For example, the martial artist repeatedly practises simple kicks and punches to make their responses intuitive. This leaves their mind free to assess other aspects of when faced with confrontation.

Driving is similar; at first, simply moving a car without stalling requires active thought. With experience, the driver gains an intuitive awareness of the vehicle’s dimensions. They can operate the vehicle without conscious thought (you stop thinking about how to do things like changing gears and simply do them). This frees the driver to better concentrate on reading the road. It enables them to better respond to hazards when they occur.

Clinical judgements are not a million miles from this. Experience allows a practitioner to rapidly identify key factors that must been taken into account, while less experienced practitioners may find themselves swamped taking stock of all possible factors and worrying that they may have missed something important in the process (Renouard, Amalberti and Renouard, 2017).

Improving knowledge

One factor linked to psychological morbidity and burnout is the inability to access education (Basu, Qayyum and Mason, 2016).

Finding the time to improve your knowledge and skills is already difficult. The last thing you want is to feel like you have wasted time on a course that does not meet your expectations.

Ucer Education is at the forefront of postgraduate education in UK implantology, and has taught legions of satisfied dentists in the art of implantology, covering everything from treatment planning to postoperative care, as well as many other facets of dentistry.

Ucer Education’s Postgraduate Certificate in implant dentistry is an excellent opportunity for clinicians looking to advance their knowledge and develop practical skills. The course delves into human factors specific to implant dentistry. It also furnishes attendees with hands-on training, including in piezo surgical techniques.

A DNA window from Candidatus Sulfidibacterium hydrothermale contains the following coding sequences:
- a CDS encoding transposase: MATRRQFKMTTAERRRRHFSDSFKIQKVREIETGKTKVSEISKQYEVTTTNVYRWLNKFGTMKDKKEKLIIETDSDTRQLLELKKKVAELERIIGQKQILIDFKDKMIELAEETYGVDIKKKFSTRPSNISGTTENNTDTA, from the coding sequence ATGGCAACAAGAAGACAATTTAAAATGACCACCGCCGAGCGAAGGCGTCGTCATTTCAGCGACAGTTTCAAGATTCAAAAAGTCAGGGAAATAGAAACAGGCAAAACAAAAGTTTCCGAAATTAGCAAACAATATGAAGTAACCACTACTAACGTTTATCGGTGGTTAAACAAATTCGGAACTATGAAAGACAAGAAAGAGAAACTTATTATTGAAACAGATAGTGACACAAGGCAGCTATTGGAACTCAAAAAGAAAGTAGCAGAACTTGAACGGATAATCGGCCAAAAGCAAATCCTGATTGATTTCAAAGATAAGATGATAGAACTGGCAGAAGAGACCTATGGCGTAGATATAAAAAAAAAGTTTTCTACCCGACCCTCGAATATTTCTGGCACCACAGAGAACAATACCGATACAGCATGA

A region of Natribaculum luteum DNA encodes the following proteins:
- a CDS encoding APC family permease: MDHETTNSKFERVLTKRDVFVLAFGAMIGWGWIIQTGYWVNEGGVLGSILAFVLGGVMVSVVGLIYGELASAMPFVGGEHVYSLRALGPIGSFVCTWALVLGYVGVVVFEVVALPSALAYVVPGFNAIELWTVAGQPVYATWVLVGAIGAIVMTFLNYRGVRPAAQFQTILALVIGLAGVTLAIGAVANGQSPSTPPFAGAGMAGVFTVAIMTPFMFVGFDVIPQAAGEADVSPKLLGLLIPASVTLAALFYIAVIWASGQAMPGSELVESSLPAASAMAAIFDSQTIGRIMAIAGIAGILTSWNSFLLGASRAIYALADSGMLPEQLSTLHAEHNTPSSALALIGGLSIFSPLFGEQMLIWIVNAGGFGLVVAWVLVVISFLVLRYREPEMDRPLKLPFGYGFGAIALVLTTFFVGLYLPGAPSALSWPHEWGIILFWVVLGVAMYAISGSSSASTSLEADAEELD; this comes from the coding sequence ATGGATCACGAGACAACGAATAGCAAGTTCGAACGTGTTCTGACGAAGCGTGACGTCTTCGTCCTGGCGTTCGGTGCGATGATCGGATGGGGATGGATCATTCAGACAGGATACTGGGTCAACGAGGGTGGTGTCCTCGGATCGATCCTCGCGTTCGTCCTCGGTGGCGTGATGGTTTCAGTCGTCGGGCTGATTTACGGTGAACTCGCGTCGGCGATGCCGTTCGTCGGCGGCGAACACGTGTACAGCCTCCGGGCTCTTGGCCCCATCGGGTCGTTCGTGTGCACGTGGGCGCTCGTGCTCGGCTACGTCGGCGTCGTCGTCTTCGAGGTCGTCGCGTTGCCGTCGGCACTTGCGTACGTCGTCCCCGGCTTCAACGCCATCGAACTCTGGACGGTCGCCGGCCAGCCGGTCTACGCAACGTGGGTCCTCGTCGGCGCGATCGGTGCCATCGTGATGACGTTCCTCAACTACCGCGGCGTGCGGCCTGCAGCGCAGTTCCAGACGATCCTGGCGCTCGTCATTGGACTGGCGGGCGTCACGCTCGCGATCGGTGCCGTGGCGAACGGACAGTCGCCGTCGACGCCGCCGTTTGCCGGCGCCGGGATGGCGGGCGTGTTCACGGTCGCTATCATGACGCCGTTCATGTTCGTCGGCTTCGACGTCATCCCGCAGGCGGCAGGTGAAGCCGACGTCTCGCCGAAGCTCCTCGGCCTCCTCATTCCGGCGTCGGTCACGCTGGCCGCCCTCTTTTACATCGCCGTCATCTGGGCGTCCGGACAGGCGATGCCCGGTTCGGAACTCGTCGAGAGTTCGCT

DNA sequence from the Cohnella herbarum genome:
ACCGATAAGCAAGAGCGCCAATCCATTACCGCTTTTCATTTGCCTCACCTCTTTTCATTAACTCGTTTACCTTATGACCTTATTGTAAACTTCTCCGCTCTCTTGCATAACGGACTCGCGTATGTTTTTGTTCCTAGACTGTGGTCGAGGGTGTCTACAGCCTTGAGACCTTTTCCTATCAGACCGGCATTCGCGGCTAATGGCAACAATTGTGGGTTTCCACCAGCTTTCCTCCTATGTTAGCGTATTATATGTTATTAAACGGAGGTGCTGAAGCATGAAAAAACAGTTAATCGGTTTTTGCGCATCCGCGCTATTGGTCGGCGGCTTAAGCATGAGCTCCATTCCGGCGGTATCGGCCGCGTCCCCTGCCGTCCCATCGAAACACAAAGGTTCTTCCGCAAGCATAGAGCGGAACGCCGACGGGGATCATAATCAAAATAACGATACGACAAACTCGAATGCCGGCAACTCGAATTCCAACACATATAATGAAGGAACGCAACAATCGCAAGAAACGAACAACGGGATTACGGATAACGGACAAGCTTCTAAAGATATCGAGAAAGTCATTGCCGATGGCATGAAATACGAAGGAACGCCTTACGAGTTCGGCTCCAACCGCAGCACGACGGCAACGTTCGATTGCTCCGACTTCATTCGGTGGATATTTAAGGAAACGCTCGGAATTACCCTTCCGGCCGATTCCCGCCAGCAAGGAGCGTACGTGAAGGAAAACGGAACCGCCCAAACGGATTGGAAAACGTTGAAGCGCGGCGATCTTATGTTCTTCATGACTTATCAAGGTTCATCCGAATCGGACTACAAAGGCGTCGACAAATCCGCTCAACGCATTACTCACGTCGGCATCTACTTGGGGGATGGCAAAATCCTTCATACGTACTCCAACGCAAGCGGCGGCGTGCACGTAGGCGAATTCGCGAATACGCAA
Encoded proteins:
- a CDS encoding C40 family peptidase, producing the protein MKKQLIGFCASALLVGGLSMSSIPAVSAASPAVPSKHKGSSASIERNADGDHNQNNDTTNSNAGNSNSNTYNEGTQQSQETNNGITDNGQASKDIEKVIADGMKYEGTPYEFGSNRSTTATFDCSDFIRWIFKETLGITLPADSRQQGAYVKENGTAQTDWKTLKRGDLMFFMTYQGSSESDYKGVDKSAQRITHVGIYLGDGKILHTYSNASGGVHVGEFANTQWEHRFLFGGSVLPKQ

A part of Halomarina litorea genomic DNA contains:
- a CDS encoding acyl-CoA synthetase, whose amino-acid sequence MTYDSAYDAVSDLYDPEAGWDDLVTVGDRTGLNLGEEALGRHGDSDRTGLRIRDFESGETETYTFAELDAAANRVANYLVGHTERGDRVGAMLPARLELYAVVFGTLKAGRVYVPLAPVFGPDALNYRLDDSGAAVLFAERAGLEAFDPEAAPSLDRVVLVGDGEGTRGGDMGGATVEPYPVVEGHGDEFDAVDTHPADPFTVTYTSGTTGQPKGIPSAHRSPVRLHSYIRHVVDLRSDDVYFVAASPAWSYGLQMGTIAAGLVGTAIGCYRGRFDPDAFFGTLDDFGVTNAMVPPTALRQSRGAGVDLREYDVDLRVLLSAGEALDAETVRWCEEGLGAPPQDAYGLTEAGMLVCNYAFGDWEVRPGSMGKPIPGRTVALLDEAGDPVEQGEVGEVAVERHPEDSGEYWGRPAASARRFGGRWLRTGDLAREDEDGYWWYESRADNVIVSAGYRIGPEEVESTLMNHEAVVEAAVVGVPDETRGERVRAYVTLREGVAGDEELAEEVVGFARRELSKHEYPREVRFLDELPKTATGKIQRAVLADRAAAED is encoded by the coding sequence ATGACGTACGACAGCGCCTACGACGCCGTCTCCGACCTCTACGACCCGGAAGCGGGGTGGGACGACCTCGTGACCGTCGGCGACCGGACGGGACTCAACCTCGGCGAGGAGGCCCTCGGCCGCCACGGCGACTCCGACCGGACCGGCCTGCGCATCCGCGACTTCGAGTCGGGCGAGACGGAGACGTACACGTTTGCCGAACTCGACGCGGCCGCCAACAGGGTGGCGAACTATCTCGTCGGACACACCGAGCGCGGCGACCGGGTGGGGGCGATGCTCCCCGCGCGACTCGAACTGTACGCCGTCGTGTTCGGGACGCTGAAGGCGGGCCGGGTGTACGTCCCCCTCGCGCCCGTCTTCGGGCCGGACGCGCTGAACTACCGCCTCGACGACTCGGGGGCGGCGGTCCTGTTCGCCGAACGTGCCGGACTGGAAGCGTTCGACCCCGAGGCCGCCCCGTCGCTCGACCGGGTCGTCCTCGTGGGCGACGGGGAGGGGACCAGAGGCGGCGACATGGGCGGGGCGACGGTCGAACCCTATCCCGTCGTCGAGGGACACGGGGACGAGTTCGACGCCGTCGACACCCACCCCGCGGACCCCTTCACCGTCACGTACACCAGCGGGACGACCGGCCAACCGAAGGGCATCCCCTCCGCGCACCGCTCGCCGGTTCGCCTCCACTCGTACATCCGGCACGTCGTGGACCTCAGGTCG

It represents value for money, and a great time investment covering advanced diagnostics and treatment planning, restorative, clinical and surgical skills, and much more.

Implant dentistry can be a taxing field, but it is also deeply rewarding. With the right combination of training and outlook, you can avoid a great deal of stress and mistakes. This makes for a bright outlook for dental practitioners and patients alike.  

References

Renouard F, Amalberti R, Renouard E (2017) Are ‘human factors’ the primary cause of complications in the field of implant dentistry? International Journal of Oral & Maxillofacial Implants 32(2): 55-61

Toon M, Collin V, Whitehead P, Reynolds L (2019) An analysis of stress and burnout in UK general dental practitioners: subdimensions and causes. British Dental Journal 226: 125-130

Nollet M, Wisden W, Franks N (2020) Sleep deprivation and stress: a reciprocal relationship. Interface Focus 10: 20190092

Basu S, Qayyum H, Mason S (2017) Occupational stress in the ED: a systematic literature review. Emergency Medicine Journal 34: 441-447

Dar T, Radfar A, Abohashem S, Pitman R, Tawakol A, Osborne M (2019) Psychosocial stress and cardiovascular disease. Current Treatment Options in Caridovascular Medicine 21(5): 23


This article first appeared in Dentistry magazine. You can read the latest issue here.